At least three major banks have decided to opt out of a new process for getting Paycheck Protection Program loans forgiven directly by the Small Business Administration, The Intercept has learned, leaving their small business customers with no other recourse if the banks refuse to forgive loans or drag out the process.
Bank of America, JPMorgan Chase, and PNC have all decided to opt out, according to emails shared with The Intercept.
They are major players in the program, which Congress created to offer businesses loans to spend on payroll and other qualified expenses to help weather the shutdowns. As of the end of May, JPMorgan Chase was the top PPP lender, followed by Bank of America in the No. 2 spot; PNC is No. 11. All told, lenders representing just half of all outstanding PPP loan forgiveness applications have opted in, according to the SBA.
PNC recently sent an email to Jesse Grund, owner of personal training studio Unconventional Strength in Orlando, Florida, saying, “Considering we have already built a streamlined end-to-end digital portal and associated review process for your PPP forgiveness application; we will be opting out of using the SBA’s forgiveness portal.”
Grund still hasn’t had his $5,000 PPP loan forgiven and was instead told by PNC that his “Correct Maximum Loan Amount” was just $917, leaving him on the hook for the rest. “It’s PNC’s fault I got this money,” he said. “Now you guys want to come back at me for it.”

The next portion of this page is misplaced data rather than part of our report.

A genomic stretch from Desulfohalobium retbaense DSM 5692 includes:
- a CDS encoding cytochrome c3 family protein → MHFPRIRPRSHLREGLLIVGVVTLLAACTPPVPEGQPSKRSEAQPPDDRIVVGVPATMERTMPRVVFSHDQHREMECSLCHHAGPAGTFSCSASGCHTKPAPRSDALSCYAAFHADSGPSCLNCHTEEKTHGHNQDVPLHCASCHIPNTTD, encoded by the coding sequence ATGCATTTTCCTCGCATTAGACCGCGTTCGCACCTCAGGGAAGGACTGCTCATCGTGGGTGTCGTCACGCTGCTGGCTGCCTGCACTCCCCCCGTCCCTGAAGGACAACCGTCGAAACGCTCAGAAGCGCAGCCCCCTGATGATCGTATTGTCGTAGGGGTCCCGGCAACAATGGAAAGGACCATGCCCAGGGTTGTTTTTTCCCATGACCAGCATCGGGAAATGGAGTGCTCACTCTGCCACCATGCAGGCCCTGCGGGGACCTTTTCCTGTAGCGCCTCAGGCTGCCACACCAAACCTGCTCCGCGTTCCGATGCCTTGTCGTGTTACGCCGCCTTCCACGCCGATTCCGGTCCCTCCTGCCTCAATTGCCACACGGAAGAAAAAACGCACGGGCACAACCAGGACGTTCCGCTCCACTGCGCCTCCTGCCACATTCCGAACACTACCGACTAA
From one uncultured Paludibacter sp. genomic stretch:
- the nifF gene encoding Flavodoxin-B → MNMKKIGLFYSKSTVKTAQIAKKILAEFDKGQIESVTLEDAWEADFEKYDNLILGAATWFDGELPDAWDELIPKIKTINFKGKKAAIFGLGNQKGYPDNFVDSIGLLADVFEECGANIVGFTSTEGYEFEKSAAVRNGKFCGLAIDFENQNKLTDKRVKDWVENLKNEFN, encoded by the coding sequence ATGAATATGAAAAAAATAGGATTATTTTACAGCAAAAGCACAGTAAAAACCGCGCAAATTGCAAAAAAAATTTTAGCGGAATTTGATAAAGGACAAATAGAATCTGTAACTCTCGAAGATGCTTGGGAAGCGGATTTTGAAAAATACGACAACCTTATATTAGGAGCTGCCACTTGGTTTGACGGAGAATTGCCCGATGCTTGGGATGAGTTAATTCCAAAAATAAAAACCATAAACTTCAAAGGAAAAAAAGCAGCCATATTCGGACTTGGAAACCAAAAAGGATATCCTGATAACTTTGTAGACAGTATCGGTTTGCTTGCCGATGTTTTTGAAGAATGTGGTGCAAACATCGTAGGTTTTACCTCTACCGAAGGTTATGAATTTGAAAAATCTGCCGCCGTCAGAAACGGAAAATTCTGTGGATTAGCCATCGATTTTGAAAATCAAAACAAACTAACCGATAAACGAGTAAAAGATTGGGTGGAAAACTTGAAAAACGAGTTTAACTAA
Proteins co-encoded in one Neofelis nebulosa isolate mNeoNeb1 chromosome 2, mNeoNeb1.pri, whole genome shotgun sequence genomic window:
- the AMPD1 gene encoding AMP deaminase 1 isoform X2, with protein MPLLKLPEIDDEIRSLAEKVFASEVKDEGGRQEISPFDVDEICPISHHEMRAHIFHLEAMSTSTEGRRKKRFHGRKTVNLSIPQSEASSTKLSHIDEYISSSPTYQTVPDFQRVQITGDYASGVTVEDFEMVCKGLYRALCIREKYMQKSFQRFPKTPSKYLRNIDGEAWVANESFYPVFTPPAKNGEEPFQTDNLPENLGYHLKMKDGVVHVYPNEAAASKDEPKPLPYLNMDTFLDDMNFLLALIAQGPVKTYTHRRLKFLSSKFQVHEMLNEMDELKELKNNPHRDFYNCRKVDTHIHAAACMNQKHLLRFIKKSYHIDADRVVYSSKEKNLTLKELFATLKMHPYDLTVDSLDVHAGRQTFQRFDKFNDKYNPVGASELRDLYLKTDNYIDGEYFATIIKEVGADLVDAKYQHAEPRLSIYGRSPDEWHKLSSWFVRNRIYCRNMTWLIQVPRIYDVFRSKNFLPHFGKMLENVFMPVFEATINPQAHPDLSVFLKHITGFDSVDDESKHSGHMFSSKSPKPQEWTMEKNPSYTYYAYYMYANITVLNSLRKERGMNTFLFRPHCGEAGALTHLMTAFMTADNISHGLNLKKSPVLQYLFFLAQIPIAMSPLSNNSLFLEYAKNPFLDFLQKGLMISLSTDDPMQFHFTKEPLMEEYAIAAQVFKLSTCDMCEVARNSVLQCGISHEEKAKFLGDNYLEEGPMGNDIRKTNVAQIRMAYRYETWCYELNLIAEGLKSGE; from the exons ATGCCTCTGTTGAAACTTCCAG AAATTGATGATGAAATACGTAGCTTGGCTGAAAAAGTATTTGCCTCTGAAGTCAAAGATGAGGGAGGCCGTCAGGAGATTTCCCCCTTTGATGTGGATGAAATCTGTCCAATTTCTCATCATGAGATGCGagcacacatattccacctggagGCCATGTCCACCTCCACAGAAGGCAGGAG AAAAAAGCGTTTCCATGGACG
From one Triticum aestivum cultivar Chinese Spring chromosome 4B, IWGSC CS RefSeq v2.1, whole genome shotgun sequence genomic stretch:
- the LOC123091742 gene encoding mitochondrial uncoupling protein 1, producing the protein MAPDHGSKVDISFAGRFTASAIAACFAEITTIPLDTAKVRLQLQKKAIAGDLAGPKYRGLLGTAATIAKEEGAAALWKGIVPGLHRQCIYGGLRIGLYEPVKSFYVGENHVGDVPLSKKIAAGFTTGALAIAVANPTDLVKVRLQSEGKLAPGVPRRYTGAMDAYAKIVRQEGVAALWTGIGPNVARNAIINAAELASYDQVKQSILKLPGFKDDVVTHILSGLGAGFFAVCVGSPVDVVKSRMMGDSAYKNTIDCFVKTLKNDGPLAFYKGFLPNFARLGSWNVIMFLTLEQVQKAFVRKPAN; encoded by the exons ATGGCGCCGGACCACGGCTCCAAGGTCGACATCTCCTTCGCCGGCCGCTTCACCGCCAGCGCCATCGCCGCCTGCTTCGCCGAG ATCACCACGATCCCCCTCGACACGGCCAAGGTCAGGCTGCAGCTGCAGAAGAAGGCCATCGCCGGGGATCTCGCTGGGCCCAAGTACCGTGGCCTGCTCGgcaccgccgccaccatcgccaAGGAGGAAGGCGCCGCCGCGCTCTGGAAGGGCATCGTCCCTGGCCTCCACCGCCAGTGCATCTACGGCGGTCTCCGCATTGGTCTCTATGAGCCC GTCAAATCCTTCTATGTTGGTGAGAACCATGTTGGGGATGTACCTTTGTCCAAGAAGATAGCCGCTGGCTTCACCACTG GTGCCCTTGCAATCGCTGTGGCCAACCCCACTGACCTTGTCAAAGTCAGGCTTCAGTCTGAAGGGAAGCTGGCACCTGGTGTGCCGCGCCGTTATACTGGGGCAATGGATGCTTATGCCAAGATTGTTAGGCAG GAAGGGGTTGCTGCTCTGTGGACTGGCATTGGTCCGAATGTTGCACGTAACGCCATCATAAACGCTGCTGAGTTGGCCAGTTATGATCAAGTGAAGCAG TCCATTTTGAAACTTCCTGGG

Early in the pandemic, small business owners were urged to flock to the Paycheck Protection Program. The loans were made with the promise that they would be forgiven and essentially turned into grants if used properly.
But many small business owners have struggled to get their loans forgiven by the banks that issued them. Banks were incentivized to issue PPP loans through the fees they generated, but they don’t receive any fees to push forgiveness through, and they’ve dragged their feet. Of the total PPP loans that have been issued, less than half have been forgiven thus far.
In response, the Small Business Administration, the government agency tasked with running the program, announced in late July that it would offer small business owners who took out PPP loans of $150,000 or less a way to bypass intransigent banks and seek forgiveness directly from the agency. Congress had, at one point late last year, considered automatically forgiving all loans under $150,000, but it never followed through.
But there was fine print in the SBA’s recent announcement that many may have missed: Banks actually have to opt into the direct process for small business owners to access it. And at least three major ones have refused.
“Forcing lenders to opt-in to the process, could have been disruptive,” said SBA spokesperson Terrence D. Clark in an email. He noted that lenders continue to opt in and that the agency is conducting outreach to encourage them to participate. “[W]e speak to lenders daily,” he said. In a statement, SBA Associate Administrator for the Office of Capital Access Patrick Kelley said, “We encourage all lenders to opt-in to this tested portal.”